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1 Nat’l Ctr. for State Cts., Combatting Disinformation Campaigns Against the Courts , @ the Center, www.ncsc.org/newsroom/at-the-center/2020/combatting-disinformation-campaigns-against-the-courts (last visited March 11, 2021).
2 See id.
3 Ctr. for Strategic & Int’l Studies, Beyond the Ballot: How the Kremlin Works to Undermine the U.S. Justice System (May 2019), https://csis-website-prod.s3.amazonaws.com/s3fs-public/publication/190430_RussiaUSJusticeSystem_v3_WEB_FULL.pdf.
4 Josh A. Goldstein & Shelby Grossman, How Disinformation Evolved in 2020, Brookings Inst. (Jan. 4, 2021), www.brookings.edu/techstream/how-disinformation-evolved-in-2020/.
5 Tim Mak & Dina Temple-Raston, Where Are the Deepfakes in This Presidential Election? NPR (Oct. 1, 2020), www.npr.org/2020/10/01/918223033/where-are-the-deepfakes-in-this-presidential-election.
6 Claire Allbright, A Russian Facebook Page Organized a Protest in Texas. A Different Russian Page Launched the Counterprotest, Texas Trib. (Nov. 1, 2017), www.texastribune.org/2017/11/01/russian-facebook-page-organized-protest-texas-different-russian-page-l/.
7 Media Manipulation Casebook, Case Studies, https://mediamanipulation.org/case-studies (last visited March 11, 2021).
8 See id. Copycat Websites: The Endless Mayfly Network.
9 See id. Targeted Harassment: The Spread of #coronjihad.
10 See Ctr. for Strategic & Int’l Studies, supra note 3.
11 See ABA, Standing Comm. on Am. Judicial Sys., Rapid Response to Fake News, Misleading Statements, and Unjust Criticism of the Judiciary (2018), www.americanbar.org/content/dam/aba/administrative/american-judicial-system/2018-rapid-response-to-fake-news.pdf.
12 See id. at 1.
13 See Supreme Court State of Ariz., Task Force on Countering Disinformation, Report and Recommendations (Oct. 1, 2020), www.azcourts.gov/Portals/74/DisinformationTF/CDTFReport%20FINAL2020.pdf (hereinafter TFCD Report).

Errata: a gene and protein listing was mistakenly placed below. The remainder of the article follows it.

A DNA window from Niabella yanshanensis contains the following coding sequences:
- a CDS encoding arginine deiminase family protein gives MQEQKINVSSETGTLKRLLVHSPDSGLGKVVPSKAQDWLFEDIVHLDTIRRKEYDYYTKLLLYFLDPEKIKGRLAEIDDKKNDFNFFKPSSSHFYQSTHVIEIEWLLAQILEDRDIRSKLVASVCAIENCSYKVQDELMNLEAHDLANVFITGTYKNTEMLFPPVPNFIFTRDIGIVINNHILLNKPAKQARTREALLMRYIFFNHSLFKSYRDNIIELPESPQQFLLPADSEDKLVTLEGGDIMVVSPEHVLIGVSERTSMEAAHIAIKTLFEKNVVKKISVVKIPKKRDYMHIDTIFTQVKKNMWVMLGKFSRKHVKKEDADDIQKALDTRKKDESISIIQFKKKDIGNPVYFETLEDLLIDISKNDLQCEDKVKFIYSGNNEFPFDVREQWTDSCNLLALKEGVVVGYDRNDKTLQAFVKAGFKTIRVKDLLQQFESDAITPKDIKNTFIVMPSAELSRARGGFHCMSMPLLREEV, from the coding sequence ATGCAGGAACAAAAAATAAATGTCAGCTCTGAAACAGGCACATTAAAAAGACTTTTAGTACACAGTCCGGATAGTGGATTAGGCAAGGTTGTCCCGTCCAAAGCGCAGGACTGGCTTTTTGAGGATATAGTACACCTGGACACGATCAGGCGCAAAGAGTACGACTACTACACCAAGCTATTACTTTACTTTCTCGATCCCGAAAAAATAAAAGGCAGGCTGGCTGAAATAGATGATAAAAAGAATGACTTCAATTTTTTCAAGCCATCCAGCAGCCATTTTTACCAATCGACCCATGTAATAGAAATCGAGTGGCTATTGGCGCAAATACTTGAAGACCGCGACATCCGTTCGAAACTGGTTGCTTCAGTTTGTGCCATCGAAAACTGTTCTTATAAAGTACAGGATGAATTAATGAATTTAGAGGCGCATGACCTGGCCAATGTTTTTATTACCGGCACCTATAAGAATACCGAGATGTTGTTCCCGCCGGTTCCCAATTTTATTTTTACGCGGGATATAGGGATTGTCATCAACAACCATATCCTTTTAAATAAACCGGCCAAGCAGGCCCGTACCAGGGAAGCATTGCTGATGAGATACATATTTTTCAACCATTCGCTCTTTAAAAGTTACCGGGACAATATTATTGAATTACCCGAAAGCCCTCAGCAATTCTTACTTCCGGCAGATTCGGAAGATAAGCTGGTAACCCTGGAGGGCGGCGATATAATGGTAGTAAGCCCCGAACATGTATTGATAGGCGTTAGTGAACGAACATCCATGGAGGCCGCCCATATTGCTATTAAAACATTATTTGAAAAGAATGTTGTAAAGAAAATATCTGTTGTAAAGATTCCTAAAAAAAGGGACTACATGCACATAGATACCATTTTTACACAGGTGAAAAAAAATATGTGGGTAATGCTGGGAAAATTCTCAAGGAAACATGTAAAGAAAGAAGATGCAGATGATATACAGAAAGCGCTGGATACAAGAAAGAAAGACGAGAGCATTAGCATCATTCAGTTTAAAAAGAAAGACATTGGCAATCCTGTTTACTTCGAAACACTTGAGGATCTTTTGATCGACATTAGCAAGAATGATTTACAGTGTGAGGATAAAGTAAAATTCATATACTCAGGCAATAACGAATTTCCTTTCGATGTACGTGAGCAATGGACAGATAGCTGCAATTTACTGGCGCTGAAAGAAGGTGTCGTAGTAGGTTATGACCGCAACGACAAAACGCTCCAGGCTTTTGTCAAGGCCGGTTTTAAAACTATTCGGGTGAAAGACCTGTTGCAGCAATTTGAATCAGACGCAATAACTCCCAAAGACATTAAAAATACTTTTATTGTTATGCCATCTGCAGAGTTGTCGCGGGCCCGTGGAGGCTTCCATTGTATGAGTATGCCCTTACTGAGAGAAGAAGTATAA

14 See id. at 6.
15 See id.
16 See id.
17 See www.icivics.org/.
18 See TFCD Report, supra note 13, at 36.
19 See Ariz. Judicial Code § 2.10(E). Wisconsin’s Judicial Code contains provisions similar to Arizona’s in this regard (SCR 60.04.1(j), 60.06.3(b) and (c)), and is also silent on this precise issue.
20 See Wis. SCR ch. 60, www.wicourts.gov/sc/scrule/DisplayDocument.pdf?content=pdf&seqNo=269160.
21 See TFCD Report, supra note 13, at 40.
22 See ABA, supra note 11.
23 See id. at 5.
24 See ADL, ADL Tracker of Antisemitic Incidents, www.adl.org/education-and-resources/resource-knowledge-base/adl-tracker-of-antisemitic-incidents?field_incident_location_state_target_id=All&page=3.
25 See ADL, ADL H.E.A.T. Map, www.adl.org/education-and-resources/resource-knowledge-base/adl-heat-map; ADL, ADL Hate Crime Map, www.adl.org/adl-hate-crime-map.
26 See Southern Poverty Law Ctr., Hatewatch, www.splcenter.org/hatewatch; Southern Poverty Law Ctr., www.splcenter.org/hate-map.
27 See Nat’l Ctr. for State Cts., Roadmap to Justice Campaign 2020-2021, www.ncsc.org/_data/assets/pdf_file/0023/42908/NCSC-Roadmap-to-Justice-2020-21.pdf.
29 See TFCD Report, supra note 13.
31 See Erwin Chemerinsky, False Speech and the First Amendment, 71 Okla. L. Rev. 1 (2018); Daniela C. Manzi, Managing the Misinformation Marketplace: The First Amendment and the Fight Against Fake News, 87 Fordham L. Rev. 2623 (2019).
32 See First Amendment Encyclopedia, False Speech, www.mtsu.edu/first-amendment/article/1506/false-speech (last visited March 11, 2021).
33 United States v. Alvarez, 567 U.S. 709, 719 (2012).
34 Id. at 734 (Breyer, J. concurring).